By FENIT NIRAPPIL
RED BLUFF, Calif. (AP) -- Federal transportation authorities are investigating ways to minimize
death and injuries in bus crashes following the fiery wreck that left
10 dead when a FedEx (NYSE:FDX) truck slammed into a tour bus carrying
high school students in Northern California.
The truck driver veered across the Interstate 5 median, sideswiped a
sedan and collided with the bus, leaving no tire marks to suggest he had
applied his brakes. Dozens of injured students escaped through windows
before the vehicles exploded into towering flames and billowing smoke in
Orland, 100 miles north of Sacramento.
The sedan driver told investigators the truck was in flames before
the crash, but the National Transportation Safety Board said Sunday
investigators found no physical evidence of a pre-impact fire or other
witnesses to confirm that account.
The bus was carrying 44 students from Southern California for a free
tour of Humboldt State University. Many were hoping to be the first in
their families to attend college. Five students, the three adult
chaperones and both drivers died.
"The worst thing for the NTSB is to show up, know that we've issued
recommendations from a previous accident where lives have been lost .
and find out (that) if those recommendations had been closed and
enacted, lives could have been saved," NTSB member Mark Rosekind said.
His agency has long advocated for seatbelt, emergency exits and
fire-safety rules to protect bus passengers. But federal agencies are
often slow to heed the call. The California case can reinforce the need
for regulations or expose the need for new rules, Rosekind said.
The investigation also will consider if bus manufacturers can learn
lessons from voluntary measures taken by Silverado Stages, which has a
strong safety record and owned the bus that was destroyed Thursday.
Under a rule sought for almost a half-century by investigators, all
new motor coaches and other large buses must include three-point
lap-shoulder belts beginning November 2016. Although Silverado Stages'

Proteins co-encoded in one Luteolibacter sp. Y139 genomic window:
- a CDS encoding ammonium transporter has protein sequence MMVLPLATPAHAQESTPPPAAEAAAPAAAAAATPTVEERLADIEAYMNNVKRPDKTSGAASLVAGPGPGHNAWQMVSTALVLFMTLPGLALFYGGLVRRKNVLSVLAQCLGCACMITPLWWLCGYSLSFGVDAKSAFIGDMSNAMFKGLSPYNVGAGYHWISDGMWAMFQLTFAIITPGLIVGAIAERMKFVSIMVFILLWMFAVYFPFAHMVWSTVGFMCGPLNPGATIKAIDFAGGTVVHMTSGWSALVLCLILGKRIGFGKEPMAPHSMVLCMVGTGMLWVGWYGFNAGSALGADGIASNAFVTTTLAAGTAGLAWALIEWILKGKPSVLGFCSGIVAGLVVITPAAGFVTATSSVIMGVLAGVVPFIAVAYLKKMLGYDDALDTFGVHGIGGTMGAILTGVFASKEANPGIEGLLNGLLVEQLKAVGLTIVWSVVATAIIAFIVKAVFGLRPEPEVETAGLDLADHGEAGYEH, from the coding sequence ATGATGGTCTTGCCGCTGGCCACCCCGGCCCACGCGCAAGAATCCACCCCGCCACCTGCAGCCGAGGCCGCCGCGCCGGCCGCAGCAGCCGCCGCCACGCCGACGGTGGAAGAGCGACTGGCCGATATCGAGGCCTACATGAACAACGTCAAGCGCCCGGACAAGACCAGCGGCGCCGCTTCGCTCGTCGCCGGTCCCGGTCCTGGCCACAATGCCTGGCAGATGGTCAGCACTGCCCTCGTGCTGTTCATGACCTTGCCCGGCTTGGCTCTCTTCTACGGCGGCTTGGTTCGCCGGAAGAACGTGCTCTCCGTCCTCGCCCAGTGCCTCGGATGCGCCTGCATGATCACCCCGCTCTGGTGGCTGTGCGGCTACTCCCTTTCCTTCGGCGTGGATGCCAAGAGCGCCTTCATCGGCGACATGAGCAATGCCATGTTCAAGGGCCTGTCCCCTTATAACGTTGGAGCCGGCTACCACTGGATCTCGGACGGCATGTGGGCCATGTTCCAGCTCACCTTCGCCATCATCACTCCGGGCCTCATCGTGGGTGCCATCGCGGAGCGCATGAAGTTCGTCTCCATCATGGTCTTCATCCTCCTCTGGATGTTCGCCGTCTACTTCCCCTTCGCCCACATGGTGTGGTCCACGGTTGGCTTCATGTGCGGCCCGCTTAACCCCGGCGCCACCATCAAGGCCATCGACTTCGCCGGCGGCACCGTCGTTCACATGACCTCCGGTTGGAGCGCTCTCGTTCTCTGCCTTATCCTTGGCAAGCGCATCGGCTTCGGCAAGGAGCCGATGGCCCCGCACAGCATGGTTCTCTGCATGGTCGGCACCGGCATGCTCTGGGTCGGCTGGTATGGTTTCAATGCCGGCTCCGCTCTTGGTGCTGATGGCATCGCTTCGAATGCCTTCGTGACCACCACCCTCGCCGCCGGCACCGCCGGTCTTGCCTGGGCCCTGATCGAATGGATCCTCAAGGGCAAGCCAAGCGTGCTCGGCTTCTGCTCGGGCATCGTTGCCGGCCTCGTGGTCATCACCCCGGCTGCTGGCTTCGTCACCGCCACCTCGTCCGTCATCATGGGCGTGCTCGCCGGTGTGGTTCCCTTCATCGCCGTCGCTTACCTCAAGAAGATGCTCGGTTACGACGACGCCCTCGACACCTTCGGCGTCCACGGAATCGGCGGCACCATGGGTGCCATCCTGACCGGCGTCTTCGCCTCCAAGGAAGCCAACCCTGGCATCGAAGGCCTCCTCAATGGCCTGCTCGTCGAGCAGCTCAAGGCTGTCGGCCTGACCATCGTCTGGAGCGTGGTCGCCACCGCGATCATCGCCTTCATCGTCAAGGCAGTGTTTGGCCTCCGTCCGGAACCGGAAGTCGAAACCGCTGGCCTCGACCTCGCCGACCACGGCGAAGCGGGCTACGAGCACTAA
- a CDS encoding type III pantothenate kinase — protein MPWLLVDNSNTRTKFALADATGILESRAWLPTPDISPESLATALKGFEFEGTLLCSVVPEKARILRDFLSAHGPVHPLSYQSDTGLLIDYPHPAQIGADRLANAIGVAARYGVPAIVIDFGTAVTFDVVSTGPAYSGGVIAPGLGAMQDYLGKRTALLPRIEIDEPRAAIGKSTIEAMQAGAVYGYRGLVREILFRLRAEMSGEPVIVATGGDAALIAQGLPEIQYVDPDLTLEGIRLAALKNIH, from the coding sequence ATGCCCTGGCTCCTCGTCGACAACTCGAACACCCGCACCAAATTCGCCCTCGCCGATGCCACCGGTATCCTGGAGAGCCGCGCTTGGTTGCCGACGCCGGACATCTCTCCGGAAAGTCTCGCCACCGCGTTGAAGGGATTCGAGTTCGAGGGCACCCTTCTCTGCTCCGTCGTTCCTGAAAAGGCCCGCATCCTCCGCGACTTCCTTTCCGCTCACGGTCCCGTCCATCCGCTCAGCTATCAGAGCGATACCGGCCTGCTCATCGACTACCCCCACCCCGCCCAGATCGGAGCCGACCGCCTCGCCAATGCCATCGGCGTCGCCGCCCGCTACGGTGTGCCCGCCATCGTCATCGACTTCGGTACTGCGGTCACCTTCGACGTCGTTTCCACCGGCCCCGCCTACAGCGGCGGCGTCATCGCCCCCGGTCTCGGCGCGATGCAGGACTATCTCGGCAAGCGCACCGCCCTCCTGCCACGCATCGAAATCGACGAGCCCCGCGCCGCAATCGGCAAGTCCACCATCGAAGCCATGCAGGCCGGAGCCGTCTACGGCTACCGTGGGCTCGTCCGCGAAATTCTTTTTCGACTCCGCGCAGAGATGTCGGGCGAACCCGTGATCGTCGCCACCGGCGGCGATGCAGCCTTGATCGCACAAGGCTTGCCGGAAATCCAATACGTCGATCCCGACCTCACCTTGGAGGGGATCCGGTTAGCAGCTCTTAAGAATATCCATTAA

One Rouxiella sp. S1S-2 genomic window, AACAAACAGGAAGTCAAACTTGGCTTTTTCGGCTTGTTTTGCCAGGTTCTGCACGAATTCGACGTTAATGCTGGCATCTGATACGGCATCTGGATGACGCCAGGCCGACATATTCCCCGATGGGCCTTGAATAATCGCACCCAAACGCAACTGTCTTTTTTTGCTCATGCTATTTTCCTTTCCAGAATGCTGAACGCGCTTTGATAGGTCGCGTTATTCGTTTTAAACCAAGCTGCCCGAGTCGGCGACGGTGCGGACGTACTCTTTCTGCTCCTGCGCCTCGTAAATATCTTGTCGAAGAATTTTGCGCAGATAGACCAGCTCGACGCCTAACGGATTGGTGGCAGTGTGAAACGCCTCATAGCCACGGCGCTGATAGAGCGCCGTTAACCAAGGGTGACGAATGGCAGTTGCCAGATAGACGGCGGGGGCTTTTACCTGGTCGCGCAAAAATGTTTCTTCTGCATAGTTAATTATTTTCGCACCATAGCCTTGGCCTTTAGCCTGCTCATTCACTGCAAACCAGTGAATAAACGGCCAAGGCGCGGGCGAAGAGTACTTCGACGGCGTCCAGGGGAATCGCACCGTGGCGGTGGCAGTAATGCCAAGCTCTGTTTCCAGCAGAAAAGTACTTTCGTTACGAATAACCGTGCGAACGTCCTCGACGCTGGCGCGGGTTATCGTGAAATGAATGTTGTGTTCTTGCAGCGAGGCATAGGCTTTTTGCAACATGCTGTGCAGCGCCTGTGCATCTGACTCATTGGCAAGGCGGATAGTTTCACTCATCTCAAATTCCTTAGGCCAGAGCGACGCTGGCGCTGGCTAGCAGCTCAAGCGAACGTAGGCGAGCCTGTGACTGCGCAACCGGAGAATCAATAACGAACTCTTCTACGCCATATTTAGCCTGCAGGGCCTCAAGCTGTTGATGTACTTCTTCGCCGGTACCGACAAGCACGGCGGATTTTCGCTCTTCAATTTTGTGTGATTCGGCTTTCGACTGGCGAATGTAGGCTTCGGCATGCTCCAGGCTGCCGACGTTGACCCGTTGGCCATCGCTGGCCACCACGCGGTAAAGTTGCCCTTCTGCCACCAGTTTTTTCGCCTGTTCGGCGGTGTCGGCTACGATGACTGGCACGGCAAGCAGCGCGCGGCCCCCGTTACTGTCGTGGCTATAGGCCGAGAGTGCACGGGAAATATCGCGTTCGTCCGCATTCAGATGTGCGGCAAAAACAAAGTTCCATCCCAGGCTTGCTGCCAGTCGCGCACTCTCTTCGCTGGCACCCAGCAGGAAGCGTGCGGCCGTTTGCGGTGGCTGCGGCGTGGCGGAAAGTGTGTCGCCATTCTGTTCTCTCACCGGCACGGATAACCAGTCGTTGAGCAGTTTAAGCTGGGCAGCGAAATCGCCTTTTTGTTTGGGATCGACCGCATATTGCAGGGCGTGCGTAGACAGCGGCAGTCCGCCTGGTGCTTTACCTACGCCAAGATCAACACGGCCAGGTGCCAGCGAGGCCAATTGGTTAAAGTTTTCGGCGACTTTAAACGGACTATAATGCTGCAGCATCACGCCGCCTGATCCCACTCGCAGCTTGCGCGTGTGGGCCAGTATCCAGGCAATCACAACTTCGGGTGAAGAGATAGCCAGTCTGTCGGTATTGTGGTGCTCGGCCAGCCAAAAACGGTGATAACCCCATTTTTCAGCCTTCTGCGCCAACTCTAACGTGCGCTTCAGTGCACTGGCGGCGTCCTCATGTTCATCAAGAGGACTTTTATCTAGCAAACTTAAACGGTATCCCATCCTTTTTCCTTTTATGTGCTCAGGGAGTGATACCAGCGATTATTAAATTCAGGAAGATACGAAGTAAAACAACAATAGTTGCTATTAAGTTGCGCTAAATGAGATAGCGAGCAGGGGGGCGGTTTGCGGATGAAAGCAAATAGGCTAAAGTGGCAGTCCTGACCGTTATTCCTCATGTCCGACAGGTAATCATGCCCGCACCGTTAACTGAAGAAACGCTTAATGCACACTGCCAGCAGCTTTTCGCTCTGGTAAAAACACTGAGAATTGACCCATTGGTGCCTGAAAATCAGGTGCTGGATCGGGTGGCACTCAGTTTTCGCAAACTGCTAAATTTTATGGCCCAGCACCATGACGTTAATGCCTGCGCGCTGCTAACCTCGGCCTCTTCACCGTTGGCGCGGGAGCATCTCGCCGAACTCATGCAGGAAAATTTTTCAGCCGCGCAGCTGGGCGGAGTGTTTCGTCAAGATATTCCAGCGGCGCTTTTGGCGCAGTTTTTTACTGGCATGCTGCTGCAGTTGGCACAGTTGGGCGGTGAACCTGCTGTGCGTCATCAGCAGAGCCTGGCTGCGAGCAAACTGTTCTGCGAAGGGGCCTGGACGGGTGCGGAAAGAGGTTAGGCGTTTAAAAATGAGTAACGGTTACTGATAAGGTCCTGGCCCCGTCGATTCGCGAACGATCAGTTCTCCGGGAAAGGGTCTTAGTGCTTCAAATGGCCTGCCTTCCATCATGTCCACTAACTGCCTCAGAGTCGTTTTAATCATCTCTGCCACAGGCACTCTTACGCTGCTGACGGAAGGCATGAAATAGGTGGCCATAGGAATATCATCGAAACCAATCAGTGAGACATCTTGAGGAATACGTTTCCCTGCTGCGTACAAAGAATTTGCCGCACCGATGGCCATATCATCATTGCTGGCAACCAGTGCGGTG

bus, a brand new 2014 model, had seatbelts, not all passengers were
using them -- some were killed when thrown from the bus.
Rosekind said it's difficult to issue guidelines to enforce seatbelt use while they aren't mandated.
"In the absence of a flight attendant, the likelihood of anyone on a
bus buckling is slim," said Larry Hanley, president of Amalgamated
Transit Union representing bus drivers and advocating for policies
reducing driver fatigue.
Regulators did not require that existing buses add seatbelts because it would have been too expensive.
The transportation board has also called for measures to detect and
suppress fires and make buses less vulnerable to blazes after 23
nursing-home evacuees escaping Hurricane Rita in Texas in 2005 died in a
Bodies recovered from the bus in California were charred beyond
recognition, although it's unclear if they died from impact or fire.
Rosekind said investigators will examine the materials and design of the
bus to help better understand how vehicles withstand fires.
Fire-suppression systems, which the government is considering
mandating in 2015, are aimed at stopping fires that start in engines and
wheel wells. The systems, akin to a hand-held extinguisher,
automatically douses the first embers and sparks, but aren't suited for
massive blazes following collisions, said Joey Peoples, a vehicle fire
safety expert for SP Fire Research.
"Once you have a fire, it's now simply a matter of how do we buy enough time to evacuate all the passengers," Peoples said.
Almost every window on the bus involved with Thursday's crash was
available as an emergency exit, Rosekind said Sunday. Students escaped
through them before the fiery explosion that devoured the vehicles.
Investigators will examine if the windows were well-labeled and easily
Safety standards to make large buses easier for passengers to escape
after a crash have not been adopted 15 years after accident
investigators called for new rules. They came after passengers in a tour
bus following the trail of the Underground Railroad struggled to escape
through windows after the bus tumbled down an embankment and overturned
in a river in 1997.
A preliminary NTSB report on the Northern California crash is
expected within 30 days. The entire investigation can last more than a
State officials led by the California Highway Patrol say they expect
to identify the cause in 3 to 6 months. They are cooperating with
federal authorities to find out why the truck driver veered into
oncoming traffic and never applied the brakes.
The bus' black box-style electronic control module was recovered, and
investigators will use other tools to reconstruct the truck's speed and
maneuvers. Blood tests can tell if the drivers were impaired. The
investigation will also review maintenance records and the drivers'
Joan Lowy in Washington, D.C., Terry Chea in San Francisco and Justin Pritchard in Los Angeles contributed to this story.